Lightly sanding the surface in preparation for Chalk Paint.
Lightly sanding the surface in preparation for Chalk Paint.

I chose a French Country blue and yellow color scheme for the table.

Arles (Annie Sloan Chalk Paint)
Arles (Annie Sloan Chalk Paint)

I applied a very thin first rough coat using my vintage effects brush. It created just the right amount of texture for my second full coat to grip on to.  After the paint was dry, I lightly sanded against the grain of my brushstrokes. This smoothed out the paint to a smooth surface.

Applying the first coat of Arles.
Applying the first coat of Arles.

I sealed the paint with soft clear wax and then applied a dark glaze. It's key to seal the paint prior to adding a glaze otherwise the glaze will absorb into the paint. I wiped back the glaze and then repeated the process until I achieved the look I wanted.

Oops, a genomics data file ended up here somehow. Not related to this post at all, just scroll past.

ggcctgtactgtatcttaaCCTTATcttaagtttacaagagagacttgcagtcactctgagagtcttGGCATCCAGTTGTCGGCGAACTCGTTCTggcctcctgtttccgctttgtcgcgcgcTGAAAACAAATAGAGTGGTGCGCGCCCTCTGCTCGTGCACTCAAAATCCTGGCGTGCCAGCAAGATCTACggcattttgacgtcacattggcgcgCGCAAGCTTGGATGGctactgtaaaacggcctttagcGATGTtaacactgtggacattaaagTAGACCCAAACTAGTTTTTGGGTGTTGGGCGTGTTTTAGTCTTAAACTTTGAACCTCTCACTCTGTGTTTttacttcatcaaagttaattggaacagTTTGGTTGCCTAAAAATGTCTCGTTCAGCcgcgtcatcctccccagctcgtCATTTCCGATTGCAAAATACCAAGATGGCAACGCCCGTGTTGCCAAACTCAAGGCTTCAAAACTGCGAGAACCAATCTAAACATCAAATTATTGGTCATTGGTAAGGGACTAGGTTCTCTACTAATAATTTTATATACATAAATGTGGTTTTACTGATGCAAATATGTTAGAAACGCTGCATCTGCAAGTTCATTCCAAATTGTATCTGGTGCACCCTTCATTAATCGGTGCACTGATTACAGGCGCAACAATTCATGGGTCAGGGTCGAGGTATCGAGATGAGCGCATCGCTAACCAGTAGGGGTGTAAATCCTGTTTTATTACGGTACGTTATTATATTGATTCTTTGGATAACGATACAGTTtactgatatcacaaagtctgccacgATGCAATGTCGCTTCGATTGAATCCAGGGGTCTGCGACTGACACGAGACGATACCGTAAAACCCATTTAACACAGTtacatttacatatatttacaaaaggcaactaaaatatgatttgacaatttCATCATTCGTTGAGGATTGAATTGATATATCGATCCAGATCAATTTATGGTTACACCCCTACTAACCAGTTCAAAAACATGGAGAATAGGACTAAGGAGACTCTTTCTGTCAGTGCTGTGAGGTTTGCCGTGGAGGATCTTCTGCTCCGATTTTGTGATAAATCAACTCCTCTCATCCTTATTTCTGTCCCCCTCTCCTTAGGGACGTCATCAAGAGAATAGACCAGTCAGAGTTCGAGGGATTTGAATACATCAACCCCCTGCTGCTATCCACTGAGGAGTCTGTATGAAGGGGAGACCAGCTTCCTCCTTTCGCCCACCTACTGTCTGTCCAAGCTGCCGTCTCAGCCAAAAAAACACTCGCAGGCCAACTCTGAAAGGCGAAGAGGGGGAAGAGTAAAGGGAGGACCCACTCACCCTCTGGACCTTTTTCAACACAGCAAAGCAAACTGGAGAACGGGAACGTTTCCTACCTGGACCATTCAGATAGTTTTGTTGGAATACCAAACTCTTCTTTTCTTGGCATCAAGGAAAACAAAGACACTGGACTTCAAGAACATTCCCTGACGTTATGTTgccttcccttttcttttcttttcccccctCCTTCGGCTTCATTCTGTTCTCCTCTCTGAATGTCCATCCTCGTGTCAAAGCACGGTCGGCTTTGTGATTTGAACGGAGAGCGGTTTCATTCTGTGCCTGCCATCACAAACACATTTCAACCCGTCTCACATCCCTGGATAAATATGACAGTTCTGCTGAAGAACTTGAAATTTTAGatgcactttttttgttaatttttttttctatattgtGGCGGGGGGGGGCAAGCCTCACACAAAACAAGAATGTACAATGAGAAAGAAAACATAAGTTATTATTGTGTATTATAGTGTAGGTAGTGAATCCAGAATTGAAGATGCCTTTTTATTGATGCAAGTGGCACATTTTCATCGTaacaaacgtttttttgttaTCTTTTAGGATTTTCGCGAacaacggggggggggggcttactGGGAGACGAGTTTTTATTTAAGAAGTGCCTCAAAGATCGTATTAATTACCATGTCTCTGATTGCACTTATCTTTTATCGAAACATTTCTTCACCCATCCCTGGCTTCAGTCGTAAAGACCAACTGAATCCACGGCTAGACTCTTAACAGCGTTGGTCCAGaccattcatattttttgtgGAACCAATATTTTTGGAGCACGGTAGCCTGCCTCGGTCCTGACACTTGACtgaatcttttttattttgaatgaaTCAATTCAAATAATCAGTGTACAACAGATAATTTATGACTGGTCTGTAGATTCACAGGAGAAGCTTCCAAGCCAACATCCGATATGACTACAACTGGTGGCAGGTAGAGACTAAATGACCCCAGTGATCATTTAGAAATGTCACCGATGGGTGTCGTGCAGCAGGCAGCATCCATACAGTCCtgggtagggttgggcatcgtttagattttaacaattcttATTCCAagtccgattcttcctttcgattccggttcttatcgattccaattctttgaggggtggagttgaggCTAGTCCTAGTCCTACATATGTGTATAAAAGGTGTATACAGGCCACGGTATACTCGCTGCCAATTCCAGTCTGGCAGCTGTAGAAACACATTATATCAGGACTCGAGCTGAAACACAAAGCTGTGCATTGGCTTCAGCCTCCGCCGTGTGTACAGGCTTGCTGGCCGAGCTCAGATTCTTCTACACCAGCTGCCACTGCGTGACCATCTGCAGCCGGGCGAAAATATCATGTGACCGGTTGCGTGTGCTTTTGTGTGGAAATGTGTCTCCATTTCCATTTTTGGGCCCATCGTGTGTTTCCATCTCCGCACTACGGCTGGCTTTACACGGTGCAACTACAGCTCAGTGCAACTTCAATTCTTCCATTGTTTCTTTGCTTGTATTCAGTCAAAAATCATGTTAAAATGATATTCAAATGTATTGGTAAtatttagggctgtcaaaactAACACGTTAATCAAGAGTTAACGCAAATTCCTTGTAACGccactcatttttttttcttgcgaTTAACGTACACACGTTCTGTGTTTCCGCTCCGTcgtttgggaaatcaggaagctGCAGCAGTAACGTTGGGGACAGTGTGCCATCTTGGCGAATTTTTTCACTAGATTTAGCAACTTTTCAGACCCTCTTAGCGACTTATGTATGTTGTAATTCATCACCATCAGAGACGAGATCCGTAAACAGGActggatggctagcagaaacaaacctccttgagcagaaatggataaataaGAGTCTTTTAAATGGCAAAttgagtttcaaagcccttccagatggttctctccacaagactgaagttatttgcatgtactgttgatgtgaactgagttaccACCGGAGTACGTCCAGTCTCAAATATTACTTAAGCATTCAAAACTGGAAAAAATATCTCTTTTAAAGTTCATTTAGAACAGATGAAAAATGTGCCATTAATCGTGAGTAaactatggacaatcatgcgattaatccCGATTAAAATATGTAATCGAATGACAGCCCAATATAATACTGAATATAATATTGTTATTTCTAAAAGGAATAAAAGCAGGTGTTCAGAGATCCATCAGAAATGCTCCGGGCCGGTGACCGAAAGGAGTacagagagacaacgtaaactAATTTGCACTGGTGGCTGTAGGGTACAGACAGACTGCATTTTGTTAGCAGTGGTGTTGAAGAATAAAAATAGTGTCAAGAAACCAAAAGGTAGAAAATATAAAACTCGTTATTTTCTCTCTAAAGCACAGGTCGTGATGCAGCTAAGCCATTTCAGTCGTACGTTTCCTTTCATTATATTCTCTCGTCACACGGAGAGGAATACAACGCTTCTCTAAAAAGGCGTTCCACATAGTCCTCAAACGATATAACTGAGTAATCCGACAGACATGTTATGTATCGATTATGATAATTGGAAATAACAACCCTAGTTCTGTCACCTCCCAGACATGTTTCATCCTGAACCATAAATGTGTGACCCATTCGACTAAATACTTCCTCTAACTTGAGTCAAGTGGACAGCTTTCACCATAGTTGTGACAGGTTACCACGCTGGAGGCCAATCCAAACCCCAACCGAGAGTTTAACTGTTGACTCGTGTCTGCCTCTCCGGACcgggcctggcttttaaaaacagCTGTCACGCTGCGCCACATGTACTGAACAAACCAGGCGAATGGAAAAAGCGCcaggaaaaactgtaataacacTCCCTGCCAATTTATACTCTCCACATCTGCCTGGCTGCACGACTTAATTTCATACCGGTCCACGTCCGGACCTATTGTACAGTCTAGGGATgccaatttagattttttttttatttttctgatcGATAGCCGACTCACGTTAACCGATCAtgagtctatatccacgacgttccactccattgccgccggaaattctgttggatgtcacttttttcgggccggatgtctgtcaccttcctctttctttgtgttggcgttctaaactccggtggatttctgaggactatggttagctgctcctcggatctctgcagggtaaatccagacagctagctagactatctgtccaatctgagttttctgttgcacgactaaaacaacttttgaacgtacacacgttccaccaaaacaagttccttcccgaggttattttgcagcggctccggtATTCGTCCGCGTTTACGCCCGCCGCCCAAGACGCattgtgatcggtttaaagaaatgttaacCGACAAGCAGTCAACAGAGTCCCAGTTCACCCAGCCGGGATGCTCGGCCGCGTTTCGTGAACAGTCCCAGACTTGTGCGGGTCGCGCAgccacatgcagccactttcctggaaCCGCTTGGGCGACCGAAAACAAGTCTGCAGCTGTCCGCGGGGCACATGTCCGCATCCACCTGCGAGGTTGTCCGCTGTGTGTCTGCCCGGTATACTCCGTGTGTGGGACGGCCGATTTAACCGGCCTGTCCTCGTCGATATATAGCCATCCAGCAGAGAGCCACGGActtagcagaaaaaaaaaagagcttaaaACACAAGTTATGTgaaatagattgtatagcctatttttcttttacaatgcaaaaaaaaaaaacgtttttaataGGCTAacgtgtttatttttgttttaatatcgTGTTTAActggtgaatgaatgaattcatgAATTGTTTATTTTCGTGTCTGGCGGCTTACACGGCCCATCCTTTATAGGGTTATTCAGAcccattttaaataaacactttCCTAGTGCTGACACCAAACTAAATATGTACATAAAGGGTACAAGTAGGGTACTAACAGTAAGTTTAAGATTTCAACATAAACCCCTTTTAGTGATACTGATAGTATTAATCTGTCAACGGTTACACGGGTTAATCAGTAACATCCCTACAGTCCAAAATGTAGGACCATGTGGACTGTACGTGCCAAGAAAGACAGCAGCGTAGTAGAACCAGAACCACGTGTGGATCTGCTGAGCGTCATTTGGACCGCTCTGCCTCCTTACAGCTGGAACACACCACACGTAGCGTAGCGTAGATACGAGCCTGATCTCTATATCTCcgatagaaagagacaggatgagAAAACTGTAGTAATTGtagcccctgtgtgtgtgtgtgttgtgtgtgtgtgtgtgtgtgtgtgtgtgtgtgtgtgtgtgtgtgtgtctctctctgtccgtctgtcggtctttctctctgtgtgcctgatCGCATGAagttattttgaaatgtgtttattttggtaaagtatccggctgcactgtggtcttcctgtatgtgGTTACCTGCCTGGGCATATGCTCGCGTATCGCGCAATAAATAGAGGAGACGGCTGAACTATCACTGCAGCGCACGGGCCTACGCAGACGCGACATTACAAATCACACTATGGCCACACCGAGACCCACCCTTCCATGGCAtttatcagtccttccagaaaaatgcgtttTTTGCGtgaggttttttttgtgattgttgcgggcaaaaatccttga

Applying dark glaze over Arles.
Applying dark glaze over Arles.

Next I painted the table base and chairs in Aubusson blue, sealed with clear wax, and finished it with dark wax.

Aubusson blue (Annie Sloan Chalk Paint).
Aubusson blue (Annie Sloan Chalk Paint).

AFTER

As I mentioned at the beginning of this post, the table and chairs were not originally a set. However the spindles of the chairs coordinate with the turned base of the pedestal. The paint color groups the items together for a set.

French country table and chair set in Aubusson blue and Arles.
French country table and chair set in Aubusson blue and Arles.

The natural wood on the chair seats provides a nice contrast against the blue paint.

Pair of pressed back chairs painted in Aubusson blue.
Pair of pressed back chairs painted in Aubusson blue.

I lightly sanded the carvings to give it a bit more visual definition.

Detailed design on pressed back chairs.
Detailed design on pressed back chairs.

The table base was distressed and the dark wax gives it a lovely patina.

Pedestal table base painted in Aubusson, distressed, and aged with dark wax.